The Safari woke up to a frosty dawn but fortunately the sun was strong enough to blitz it off quite quickly and it turned in to a very nice day. We didn't get out until late afternoon after our Extreme Photographer had come round to do a bit of a five minute job which lasted a good couple of hours - nothing's ever straight forward at Base Camp!
After the last screw had been tightened we had a brew and then picked up our cameras and walked round to Patch 1. The warmth had brought out a good many bees and we saw a couple of Small Tortoiseshell butterflies.
A Chiffchaff was seen in the Butterfly Zone where the Elms are flowering but many more seemed to have died of Dutch Elm Disease so we hope that the White Letter Hairstreaks are OK...seriously need to sort out the planting of some disease resistant Elms next season if we can.
At the pond we spent a fair few minutes waiting for the Pond Skaters to come within range, our Extreme Photographer even managed to get a pic of a Water Measurer too, pretty impressive!
|Very heavy crop - a little too far away at their nearest|
Above the pond a Coal Tit was singing and at the upper pond we failed to see any Frogs or Toads but there were some there making waves beneath the Duckweed and they'd been busy judging by the huge amount of spawn in the middle of the pond - buckets of the stuff. A pair of Wrens collected nest material from the edge of the pond.
We wondered round the gardens without seeing anything else of enough interest to point the lenses at so we hit the rough field where another Small Tortoiseshell caught our attention. After blasting of a few pics of that we wandered down to the mounds and gravelly area at the bottom of the hill. It's a very very late spring as the vegetation hasn't got going at all, even the Coltsfoot is only just coming into flower here! But we're glad we did come down this far as our Extreme Photographer caught a fleeting glimpse of something red that he didn't think was a Robin that flitted along the scratty bit of hedge in the corner of the field. We put our bins up in the general direction he was pointing and got a bird by fluke right in the middle of the field of view in perfect focus! He was right it deffo wasn't a Robin...a crackin male Redstart (141). Not the first to have been seen here, but there haven't been many and this was first either of us have seen here.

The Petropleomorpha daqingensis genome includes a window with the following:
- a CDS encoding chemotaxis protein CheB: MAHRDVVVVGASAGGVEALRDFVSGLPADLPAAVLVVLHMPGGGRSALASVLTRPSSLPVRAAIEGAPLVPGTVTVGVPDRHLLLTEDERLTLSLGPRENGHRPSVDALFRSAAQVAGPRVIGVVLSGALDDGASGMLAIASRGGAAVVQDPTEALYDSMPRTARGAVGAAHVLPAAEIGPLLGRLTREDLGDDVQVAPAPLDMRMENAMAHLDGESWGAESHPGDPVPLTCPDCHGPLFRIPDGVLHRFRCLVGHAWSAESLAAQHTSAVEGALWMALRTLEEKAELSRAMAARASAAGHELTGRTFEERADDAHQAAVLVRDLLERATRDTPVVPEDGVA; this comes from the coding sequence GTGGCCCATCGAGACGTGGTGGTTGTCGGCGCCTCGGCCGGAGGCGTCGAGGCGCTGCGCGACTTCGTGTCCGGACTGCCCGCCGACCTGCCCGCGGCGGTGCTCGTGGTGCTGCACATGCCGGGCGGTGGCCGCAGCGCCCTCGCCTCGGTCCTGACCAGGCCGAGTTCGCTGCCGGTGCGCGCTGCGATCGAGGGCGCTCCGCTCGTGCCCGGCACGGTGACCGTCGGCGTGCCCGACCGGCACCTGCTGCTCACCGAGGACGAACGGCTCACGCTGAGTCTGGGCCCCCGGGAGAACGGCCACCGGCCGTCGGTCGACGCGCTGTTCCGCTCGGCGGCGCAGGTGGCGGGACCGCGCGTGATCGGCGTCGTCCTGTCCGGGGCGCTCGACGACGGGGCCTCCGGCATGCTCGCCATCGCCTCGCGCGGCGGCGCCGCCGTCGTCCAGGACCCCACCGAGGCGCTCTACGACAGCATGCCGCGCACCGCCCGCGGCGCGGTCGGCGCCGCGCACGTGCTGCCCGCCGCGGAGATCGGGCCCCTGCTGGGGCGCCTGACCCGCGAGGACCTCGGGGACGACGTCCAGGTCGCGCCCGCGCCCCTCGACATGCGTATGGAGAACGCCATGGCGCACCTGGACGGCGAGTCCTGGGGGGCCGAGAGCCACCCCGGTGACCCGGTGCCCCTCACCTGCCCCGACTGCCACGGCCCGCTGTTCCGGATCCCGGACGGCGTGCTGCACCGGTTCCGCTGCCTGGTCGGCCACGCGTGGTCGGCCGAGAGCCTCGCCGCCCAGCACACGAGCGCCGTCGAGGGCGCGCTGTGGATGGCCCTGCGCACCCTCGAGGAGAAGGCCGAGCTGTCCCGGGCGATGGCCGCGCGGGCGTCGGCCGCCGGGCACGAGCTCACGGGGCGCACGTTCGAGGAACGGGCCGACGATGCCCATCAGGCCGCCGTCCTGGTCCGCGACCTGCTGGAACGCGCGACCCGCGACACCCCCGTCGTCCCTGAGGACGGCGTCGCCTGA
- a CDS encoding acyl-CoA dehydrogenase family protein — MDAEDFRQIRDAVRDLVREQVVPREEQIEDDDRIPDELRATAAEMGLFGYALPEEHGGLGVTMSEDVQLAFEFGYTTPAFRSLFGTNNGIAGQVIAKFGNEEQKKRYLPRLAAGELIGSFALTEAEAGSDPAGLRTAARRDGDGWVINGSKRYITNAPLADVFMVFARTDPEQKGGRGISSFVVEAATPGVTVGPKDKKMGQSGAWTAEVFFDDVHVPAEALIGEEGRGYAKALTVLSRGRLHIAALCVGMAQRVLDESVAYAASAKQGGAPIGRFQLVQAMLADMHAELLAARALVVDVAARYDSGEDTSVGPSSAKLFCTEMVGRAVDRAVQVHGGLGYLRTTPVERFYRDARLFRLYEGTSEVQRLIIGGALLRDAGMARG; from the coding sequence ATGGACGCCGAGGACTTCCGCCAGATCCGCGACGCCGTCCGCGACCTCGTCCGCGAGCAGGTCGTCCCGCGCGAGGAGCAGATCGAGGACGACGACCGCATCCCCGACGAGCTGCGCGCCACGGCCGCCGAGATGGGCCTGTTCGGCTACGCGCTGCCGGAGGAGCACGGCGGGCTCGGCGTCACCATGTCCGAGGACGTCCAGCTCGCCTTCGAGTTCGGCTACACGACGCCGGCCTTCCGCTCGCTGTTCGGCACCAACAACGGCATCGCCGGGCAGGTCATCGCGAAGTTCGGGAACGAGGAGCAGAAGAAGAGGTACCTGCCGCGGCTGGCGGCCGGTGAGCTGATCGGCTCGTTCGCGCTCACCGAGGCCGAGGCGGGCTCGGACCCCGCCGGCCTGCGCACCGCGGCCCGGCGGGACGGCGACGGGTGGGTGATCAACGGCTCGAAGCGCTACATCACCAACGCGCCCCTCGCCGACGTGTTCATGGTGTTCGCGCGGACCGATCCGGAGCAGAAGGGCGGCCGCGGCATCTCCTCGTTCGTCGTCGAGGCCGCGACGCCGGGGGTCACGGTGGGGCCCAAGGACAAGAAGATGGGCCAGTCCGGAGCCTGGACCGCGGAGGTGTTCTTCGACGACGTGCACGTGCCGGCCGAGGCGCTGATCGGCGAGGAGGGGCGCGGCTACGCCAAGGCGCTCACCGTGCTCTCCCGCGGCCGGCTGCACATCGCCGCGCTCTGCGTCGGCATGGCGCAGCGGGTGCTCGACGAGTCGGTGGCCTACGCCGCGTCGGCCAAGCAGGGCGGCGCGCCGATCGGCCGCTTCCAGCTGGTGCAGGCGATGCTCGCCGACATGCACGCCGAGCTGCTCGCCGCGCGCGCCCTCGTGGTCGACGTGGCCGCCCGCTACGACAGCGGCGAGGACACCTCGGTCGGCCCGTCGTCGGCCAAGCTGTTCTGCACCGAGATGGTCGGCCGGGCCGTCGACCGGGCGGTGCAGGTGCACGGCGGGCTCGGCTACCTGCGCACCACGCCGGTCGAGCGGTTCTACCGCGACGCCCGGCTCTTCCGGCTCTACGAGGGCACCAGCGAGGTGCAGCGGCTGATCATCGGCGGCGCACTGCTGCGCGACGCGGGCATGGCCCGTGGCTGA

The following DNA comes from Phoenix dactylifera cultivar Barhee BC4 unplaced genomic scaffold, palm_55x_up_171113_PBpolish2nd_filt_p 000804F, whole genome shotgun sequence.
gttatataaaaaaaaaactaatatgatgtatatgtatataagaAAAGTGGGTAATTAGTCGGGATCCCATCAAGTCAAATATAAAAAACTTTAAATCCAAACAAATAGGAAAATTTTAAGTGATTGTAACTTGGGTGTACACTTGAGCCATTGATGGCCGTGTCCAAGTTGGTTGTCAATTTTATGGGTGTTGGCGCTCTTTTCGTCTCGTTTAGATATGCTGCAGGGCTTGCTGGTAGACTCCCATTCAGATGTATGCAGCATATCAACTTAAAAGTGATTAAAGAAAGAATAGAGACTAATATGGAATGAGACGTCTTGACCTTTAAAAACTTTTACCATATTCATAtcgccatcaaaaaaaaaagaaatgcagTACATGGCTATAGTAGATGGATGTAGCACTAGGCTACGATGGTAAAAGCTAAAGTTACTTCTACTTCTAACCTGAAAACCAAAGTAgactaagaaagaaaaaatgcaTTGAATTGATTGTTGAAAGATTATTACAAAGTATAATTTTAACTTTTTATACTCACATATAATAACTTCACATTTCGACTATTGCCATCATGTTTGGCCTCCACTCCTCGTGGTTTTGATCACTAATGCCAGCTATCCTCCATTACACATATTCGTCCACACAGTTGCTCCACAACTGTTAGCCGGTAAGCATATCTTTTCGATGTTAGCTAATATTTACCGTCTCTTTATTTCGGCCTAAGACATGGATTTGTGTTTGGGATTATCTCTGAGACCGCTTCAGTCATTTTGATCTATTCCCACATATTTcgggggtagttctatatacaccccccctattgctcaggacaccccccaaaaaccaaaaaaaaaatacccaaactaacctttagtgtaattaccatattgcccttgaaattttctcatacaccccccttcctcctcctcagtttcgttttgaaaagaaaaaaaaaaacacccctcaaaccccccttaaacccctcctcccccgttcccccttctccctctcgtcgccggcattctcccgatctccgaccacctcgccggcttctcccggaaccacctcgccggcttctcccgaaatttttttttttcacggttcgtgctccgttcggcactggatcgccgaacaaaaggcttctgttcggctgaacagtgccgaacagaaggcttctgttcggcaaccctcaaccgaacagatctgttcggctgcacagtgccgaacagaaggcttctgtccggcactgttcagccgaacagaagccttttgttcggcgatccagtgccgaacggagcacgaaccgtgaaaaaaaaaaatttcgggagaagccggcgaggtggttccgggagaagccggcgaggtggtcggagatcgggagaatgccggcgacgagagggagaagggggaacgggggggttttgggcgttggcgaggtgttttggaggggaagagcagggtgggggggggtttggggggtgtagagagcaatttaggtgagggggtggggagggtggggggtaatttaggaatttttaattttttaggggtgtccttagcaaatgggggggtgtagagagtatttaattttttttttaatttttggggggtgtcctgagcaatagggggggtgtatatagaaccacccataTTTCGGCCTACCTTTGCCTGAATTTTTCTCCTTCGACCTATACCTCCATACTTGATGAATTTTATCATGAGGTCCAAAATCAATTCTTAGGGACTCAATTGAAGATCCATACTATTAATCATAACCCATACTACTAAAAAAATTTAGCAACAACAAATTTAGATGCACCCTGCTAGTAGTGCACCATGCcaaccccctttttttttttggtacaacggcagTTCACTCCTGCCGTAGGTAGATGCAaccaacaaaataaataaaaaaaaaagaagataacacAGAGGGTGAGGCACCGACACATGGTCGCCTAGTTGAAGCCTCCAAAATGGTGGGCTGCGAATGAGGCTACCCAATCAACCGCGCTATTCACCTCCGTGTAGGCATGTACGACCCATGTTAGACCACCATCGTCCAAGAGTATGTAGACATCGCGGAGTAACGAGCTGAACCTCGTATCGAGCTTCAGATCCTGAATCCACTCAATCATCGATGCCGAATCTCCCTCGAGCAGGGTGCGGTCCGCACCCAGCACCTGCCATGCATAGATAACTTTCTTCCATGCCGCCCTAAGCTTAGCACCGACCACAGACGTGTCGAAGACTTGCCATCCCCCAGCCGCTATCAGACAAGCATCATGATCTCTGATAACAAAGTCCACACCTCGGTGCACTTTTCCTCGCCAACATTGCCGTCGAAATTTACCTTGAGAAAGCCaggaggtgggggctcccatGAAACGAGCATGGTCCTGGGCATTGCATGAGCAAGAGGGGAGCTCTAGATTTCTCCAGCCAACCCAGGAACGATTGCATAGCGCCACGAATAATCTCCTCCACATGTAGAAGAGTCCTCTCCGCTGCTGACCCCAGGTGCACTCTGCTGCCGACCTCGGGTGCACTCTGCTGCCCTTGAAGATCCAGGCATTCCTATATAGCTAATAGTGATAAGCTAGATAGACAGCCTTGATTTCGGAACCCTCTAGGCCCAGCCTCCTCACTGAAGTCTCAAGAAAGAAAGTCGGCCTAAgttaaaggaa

We didn't get a chance to get the camera up before it did another flit and the drivel below is all we could manage.
After yesterday's dip we're triple chuffed to have one on our local patch that we aren't able to get too all that often these days.
Sadly our Extreme Photographer's computer has thrown a wobbly so we might not see his results for some time.
Where to next? Should be able to get a few hours at the nature reserve tomorrow, maybe early doors.
In the meantime let us know what multi-coloured beauties graced your outback